Numbers can't turn non-truth into truth. There's only one Buddha at a time but countless sentient beings.

    Alex
  • federicafederica seeker of the clear blue sky Its better to remain silent and be thought a fool, than to speak out and remove all doubt Moderator

    Like I said.
    Excellent Buddhist ...

  • AlexAlex Explorer

    @herbie

    “Numbers can't turn non-truth into truth”

    100% this ??

  • JeffreyJeffrey Veteran
    edited April 15

    @herbie I thought you were saying that using your concentrated rational expression you get 'in the zone'. That is a concentration and it can happen doing sports or in your case focusing on writing. However in my understanding being outside of the desire realm isn't just ordinary 'in the zone I scored 20 points in basketball'. Outside the desire realm (in my understanding) is like being in the dhyanas/jhanas. That is not an everyday thing and most people never experience them. I could be wrong but I mentioned it with the intention to helpfully correct a misunderstanding.

  • herbieherbie Veteran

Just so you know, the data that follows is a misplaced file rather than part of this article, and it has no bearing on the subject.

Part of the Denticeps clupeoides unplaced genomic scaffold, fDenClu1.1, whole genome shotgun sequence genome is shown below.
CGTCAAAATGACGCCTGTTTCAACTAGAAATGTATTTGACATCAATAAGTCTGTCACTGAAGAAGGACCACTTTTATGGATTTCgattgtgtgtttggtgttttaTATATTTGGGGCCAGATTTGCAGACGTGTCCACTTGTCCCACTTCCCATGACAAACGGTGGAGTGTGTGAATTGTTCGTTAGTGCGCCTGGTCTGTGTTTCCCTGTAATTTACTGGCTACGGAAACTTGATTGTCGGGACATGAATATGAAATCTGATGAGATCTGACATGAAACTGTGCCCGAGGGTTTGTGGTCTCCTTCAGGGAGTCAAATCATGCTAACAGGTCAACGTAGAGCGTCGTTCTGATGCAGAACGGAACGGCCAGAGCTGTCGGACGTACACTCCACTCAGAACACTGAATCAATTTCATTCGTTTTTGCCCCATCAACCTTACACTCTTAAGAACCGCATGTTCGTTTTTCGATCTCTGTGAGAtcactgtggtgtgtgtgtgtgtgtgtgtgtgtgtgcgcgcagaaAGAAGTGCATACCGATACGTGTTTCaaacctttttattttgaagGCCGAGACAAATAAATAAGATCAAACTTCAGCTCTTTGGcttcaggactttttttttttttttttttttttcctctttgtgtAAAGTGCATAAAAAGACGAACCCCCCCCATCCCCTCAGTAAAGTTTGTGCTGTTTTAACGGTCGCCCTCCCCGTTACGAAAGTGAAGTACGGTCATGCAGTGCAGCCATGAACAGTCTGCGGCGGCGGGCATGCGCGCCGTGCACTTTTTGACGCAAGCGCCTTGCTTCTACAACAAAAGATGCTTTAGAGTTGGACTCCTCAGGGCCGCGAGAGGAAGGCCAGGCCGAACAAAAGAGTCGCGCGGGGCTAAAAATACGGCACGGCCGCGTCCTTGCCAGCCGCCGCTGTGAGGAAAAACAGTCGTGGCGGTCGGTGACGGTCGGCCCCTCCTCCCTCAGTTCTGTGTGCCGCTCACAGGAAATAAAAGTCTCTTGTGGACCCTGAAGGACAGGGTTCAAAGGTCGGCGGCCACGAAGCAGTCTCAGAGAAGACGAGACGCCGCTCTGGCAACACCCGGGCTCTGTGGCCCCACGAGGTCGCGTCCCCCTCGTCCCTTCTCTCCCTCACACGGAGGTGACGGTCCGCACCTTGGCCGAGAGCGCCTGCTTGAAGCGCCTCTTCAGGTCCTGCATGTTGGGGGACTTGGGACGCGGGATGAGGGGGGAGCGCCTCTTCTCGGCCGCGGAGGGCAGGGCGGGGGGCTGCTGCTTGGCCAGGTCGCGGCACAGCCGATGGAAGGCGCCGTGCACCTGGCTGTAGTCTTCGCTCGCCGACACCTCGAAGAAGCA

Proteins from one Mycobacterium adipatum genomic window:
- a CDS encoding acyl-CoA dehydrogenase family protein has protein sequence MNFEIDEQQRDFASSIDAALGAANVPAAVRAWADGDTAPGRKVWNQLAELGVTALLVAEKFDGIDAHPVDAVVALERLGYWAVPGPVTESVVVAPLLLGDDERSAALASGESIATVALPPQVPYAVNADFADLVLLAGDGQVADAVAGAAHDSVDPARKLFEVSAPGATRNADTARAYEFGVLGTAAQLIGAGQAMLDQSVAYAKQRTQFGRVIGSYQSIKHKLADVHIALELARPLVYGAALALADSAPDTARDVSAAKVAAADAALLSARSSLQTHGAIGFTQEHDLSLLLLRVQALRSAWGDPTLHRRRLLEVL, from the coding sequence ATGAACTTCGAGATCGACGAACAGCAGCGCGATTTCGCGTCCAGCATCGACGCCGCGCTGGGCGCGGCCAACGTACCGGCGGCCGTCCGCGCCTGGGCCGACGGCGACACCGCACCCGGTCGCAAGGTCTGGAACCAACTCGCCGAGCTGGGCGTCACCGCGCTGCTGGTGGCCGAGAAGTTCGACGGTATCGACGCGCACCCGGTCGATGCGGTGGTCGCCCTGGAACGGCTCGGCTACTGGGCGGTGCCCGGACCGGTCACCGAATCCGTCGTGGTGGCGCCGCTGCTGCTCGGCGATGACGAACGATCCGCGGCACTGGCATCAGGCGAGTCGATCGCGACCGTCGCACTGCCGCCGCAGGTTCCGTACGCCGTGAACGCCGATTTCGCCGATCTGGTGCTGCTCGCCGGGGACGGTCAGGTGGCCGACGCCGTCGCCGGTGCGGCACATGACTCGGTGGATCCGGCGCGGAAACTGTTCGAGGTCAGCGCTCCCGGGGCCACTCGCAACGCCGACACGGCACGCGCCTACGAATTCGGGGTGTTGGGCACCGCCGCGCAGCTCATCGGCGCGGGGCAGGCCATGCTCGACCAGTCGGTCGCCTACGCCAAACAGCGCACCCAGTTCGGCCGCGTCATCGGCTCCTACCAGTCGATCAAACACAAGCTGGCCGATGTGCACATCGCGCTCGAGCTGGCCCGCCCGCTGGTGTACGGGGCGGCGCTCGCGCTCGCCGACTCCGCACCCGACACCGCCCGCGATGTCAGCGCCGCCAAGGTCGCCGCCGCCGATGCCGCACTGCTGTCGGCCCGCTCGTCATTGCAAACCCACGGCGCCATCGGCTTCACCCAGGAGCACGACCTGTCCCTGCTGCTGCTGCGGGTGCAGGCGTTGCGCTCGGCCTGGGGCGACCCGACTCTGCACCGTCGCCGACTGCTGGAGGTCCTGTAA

@Jeffrey said:
    @herbie I thought you were saying that using your concentrated rational expression you get 'in the zone'. That is a concentration and it can happen doing sports or in your case focusing on writing. However in my understanding being outside of the desire realm isn't just ordinary 'in the zone I scored 20 points in basketball'. Outside the desire realm (in my understanding) is like being in the dhyannas/jhannas. That is not an everyday thing and most people never experience them. I could be wrong but I mentioned it with the intention to helpfully correct a misunderstanding.

    Thanks for your kind effort, Jeffrey. I think I understand what you are saying. My 'not being in the desire realm' referred to the sentiment of desire realm I, my, mine only. Maybe 'not completely in the desire realm' would have been more appropriate considering that my intention was not to say 'attained jhana' and considering that one may usually attain 'only' the entry concentration to 1st jhana with analytical meditation.